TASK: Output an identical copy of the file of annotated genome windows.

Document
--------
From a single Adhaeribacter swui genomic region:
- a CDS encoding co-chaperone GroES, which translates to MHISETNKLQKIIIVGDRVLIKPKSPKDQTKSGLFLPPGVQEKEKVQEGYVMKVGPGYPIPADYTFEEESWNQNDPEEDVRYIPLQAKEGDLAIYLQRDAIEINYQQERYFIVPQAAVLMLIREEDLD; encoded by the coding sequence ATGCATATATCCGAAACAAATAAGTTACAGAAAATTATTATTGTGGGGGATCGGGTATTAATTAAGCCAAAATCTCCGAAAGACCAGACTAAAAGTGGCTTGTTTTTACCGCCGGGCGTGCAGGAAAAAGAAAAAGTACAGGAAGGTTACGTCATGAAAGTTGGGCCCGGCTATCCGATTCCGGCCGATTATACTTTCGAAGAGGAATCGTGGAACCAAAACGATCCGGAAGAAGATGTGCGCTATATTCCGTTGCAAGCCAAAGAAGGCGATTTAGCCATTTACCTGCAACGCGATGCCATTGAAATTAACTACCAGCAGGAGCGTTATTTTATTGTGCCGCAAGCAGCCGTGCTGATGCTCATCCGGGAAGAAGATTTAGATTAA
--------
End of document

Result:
From a single Adhaeribacter swui genomic region:
- a CDS encoding co-chaperone GroES, which translates to MHISETNKLQKIIIVGDRVLIKPKSPKDQTKSGLFLPPGVQEKEKVQEGYVMKVGPGYPIPADYTFEEESWNQNDPEEDVRYIPLQAKEGDLAIYLQRDAIEINYQQERYFIVPQAAVLMLIREEDLD; encoded by the coding sequence ATGCATATATCCGAAACAAATAAGTTACAGAAAATTATTATTGTGGGGGATCGGGTATTAATTAAGCCAAAATCTCCGAAAGACCAGACTAAAAGTGGCTTGTTTTTACCGCCGGGCGTGCAGGAAAAAGAAAAAGTACAGGAAGGTTACGTCATGAAAGTTGGGCCCGGCTATCCGATTCCGGCCGATTATACTTTCGAAGAGGAATCGTGGAACCAAAACGATCCGGAAGAAGATGTGCGCTATATTCCGTTGCAAGCCAAAGAAGGCGATTTAGCCATTTACCTGCAACGCGATGCCATTGAAATTAACTACCAGCAGGAGCGTTATTTTATTGTGCCGCAAGCAGCCGTGCTGATGCTCATCCGGGAAGAAGATTTAGATTAA